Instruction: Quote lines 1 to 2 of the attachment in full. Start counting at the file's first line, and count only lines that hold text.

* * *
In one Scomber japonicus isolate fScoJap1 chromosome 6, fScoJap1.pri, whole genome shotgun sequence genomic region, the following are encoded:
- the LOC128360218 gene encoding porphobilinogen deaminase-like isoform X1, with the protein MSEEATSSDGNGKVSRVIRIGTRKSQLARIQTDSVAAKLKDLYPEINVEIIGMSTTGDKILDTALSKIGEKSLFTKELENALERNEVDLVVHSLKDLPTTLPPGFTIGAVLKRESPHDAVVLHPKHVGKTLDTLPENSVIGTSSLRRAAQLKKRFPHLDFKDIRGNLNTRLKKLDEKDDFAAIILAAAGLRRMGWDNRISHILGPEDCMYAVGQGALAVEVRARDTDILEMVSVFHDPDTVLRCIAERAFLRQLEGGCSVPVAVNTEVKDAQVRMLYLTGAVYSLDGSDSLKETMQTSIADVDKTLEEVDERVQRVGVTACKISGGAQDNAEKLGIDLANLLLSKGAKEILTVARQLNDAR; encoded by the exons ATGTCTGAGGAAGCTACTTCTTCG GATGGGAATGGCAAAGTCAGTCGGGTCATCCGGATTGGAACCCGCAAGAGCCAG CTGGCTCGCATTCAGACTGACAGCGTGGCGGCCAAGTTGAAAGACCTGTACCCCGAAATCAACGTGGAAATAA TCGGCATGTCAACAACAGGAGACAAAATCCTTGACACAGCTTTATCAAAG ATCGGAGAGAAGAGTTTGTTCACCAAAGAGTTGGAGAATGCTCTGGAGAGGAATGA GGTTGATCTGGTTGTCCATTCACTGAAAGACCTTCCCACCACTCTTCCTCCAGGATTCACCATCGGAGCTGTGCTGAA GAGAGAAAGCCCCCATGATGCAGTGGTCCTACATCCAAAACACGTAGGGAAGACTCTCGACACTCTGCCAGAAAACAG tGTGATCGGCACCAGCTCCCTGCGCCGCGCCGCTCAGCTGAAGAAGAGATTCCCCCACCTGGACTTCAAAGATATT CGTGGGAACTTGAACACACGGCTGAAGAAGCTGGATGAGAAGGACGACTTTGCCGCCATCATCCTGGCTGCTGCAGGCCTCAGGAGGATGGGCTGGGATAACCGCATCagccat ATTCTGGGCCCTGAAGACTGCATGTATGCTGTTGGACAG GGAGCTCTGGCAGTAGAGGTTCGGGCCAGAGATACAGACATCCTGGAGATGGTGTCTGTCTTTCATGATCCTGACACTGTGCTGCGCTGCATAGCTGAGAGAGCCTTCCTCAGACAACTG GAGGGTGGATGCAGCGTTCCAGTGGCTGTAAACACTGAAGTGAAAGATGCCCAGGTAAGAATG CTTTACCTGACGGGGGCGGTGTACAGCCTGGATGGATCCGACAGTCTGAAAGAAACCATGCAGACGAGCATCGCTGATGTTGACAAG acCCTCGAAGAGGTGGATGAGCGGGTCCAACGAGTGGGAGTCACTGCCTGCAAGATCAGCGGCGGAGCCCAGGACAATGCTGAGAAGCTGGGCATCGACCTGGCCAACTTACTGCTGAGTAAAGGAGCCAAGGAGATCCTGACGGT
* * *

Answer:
In one Scomber japonicus isolate fScoJap1 chromosome 6, fScoJap1.pri, whole genome shotgun sequence genomic region, the following are encoded:
- the LOC128360218 gene encoding porphobilinogen deaminase-like isoform X1, with the protein MSEEATSSDGNGKVSRVIRIGTRKSQLARIQTDSVAAKLKDLYPEINVEIIGMSTTGDKILDTALSKIGEKSLFTKELENALERNEVDLVVHSLKDLPTTLPPGFTIGAVLKRESPHDAVVLHPKHVGKTLDTLPENSVIGTSSLRRAAQLKKRFPHLDFKDIRGNLNTRLKKLDEKDDFAAIILAAAGLRRMGWDNRISHILGPEDCMYAVGQGALAVEVRARDTDILEMVSVFHDPDTVLRCIAERAFLRQLEGGCSVPVAVNTEVKDAQVRMLYLTGAVYSLDGSDSLKETMQTSIADVDKTLEEVDERVQRVGVTACKISGGAQDNAEKLGIDLANLLLSKGAKEILTVARQLNDAR; encoded by the exons ATGTCTGAGGAAGCTACTTCTTCG GATGGGAATGGCAAAGTCAGTCGGGTCATCCGGATTGGAACCCGCAAGAGCCAG CTGGCTCGCATTCAGACTGACAGCGTGGCGGCCAAGTTGAAAGACCTGTACCCCGAAATCAACGTGGAAATAA TCGGCATGTCAACAACAGGAGACAAAATCCTTGACACAGCTTTATCAAAG ATCGGAGAGAAGAGTTTGTTCACCAAAGAGTTGGAGAATGCTCTGGAGAGGAATGA GGTTGATCTGGTTGTCCATTCACTGAAAGACCTTCCCACCACTCTTCCTCCAGGATTCACCATCGGAGCTGTGCTGAA GAGAGAAAGCCCCCATGATGCAGTGGTCCTACATCCAAAACACGTAGGGAAGACTCTCGACACTCTGCCAGAAAACAG tGTGATCGGCACCAGCTCCCTGCGCCGCGCCGCTCAGCTGAAGAAGAGATTCCCCCACCTGGACTTCAAAGATATT CGTGGGAACTTGAACACACGGCTGAAGAAGCTGGATGAGAAGGACGACTTTGCCGCCATCATCCTGGCTGCTGCAGGCCTCAGGAGGATGGGCTGGGATAACCGCATCagccat ATTCTGGGCCCTGAAGACTGCATGTATGCTGTTGGACAG GGAGCTCTGGCAGTAGAGGTTCGGGCCAGAGATACAGACATCCTGGAGATGGTGTCTGTCTTTCATGATCCTGACACTGTGCTGCGCTGCATAGCTGAGAGAGCCTTCCTCAGACAACTG GAGGGTGGATGCAGCGTTCCAGTGGCTGTAAACACTGAAGTGAAAGATGCCCAGGTAAGAATG CTTTACCTGACGGGGGCGGTGTACAGCCTGGATGGATCCGACAGTCTGAAAGAAACCATGCAGACGAGCATCGCTGATGTTGACAAG acCCTCGAAGAGGTGGATGAGCGGGTCCAACGAGTGGGAGTCACTGCCTGCAAGATCAGCGGCGGAGCCCAGGACAATGCTGAGAAGCTGGGCATCGACCTGGCCAACTTACTGCTGAGTAAAGGAGCCAAGGAGATCCTGACGGT